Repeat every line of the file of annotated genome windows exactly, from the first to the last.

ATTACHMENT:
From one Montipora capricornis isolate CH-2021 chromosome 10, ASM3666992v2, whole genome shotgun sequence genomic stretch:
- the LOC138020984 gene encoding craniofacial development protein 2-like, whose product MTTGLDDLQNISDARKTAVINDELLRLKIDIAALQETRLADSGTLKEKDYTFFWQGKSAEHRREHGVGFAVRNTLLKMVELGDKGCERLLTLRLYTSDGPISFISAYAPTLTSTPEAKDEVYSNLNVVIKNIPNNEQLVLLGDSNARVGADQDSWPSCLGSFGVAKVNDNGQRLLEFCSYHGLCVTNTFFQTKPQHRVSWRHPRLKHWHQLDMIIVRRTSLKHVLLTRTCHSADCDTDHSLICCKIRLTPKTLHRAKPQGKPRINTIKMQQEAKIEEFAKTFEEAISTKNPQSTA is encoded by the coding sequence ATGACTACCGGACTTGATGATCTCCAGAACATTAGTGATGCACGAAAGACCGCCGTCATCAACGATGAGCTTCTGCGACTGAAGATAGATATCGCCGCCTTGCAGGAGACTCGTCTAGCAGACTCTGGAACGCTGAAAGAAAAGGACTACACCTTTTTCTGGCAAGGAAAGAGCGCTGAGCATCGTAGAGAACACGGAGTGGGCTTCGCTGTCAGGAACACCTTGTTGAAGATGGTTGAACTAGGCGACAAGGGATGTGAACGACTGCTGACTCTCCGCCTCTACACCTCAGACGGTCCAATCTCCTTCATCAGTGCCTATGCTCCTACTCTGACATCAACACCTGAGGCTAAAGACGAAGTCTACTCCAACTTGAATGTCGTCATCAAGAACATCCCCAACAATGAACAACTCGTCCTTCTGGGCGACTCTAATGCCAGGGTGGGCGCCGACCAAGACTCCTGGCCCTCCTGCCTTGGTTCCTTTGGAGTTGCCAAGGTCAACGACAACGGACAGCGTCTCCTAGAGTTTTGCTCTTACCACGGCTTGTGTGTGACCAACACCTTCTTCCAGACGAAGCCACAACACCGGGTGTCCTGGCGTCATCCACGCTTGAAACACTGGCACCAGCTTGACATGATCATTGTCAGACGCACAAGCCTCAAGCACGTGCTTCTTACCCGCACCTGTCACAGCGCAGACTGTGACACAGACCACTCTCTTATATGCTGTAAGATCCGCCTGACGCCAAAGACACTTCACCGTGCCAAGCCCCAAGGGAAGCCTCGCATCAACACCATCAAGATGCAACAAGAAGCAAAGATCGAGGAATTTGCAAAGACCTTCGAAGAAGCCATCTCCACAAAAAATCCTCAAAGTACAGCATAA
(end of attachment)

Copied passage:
From one Montipora capricornis isolate CH-2021 chromosome 10, ASM3666992v2, whole genome shotgun sequence genomic stretch:
- the LOC138020984 gene encoding craniofacial development protein 2-like, whose product MTTGLDDLQNISDARKTAVINDELLRLKIDIAALQETRLADSGTLKEKDYTFFWQGKSAEHRREHGVGFAVRNTLLKMVELGDKGCERLLTLRLYTSDGPISFISAYAPTLTSTPEAKDEVYSNLNVVIKNIPNNEQLVLLGDSNARVGADQDSWPSCLGSFGVAKVNDNGQRLLEFCSYHGLCVTNTFFQTKPQHRVSWRHPRLKHWHQLDMIIVRRTSLKHVLLTRTCHSADCDTDHSLICCKIRLTPKTLHRAKPQGKPRINTIKMQQEAKIEEFAKTFEEAISTKNPQSTA is encoded by the coding sequence ATGACTACCGGACTTGATGATCTCCAGAACATTAGTGATGCACGAAAGACCGCCGTCATCAACGATGAGCTTCTGCGACTGAAGATAGATATCGCCGCCTTGCAGGAGACTCGTCTAGCAGACTCTGGAACGCTGAAAGAAAAGGACTACACCTTTTTCTGGCAAGGAAAGAGCGCTGAGCATCGTAGAGAACACGGAGTGGGCTTCGCTGTCAGGAACACCTTGTTGAAGATGGTTGAACTAGGCGACAAGGGATGTGAACGACTGCTGACTCTCCGCCTCTACACCTCAGACGGTCCAATCTCCTTCATCAGTGCCTATGCTCCTACTCTGACATCAACACCTGAGGCTAAAGACGAAGTCTACTCCAACTTGAATGTCGTCATCAAGAACATCCCCAACAATGAACAACTCGTCCTTCTGGGCGACTCTAATGCCAGGGTGGGCGCCGACCAAGACTCCTGGCCCTCCTGCCTTGGTTCCTTTGGAGTTGCCAAGGTCAACGACAACGGACAGCGTCTCCTAGAGTTTTGCTCTTACCACGGCTTGTGTGTGACCAACACCTTCTTCCAGACGAAGCCACAACACCGGGTGTCCTGGCGTCATCCACGCTTGAAACACTGGCACCAGCTTGACATGATCATTGTCAGACGCACAAGCCTCAAGCACGTGCTTCTTACCCGCACCTGTCACAGCGCAGACTGTGACACAGACCACTCTCTTATATGCTGTAAGATCCGCCTGACGCCAAAGACACTTCACCGTGCCAAGCCCCAAGGGAAGCCTCGCATCAACACCATCAAGATGCAACAAGAAGCAAAGATCGAGGAATTTGCAAAGACCTTCGAAGAAGCCATCTCCACAAAAAATCCTCAAAGTACAGCATAA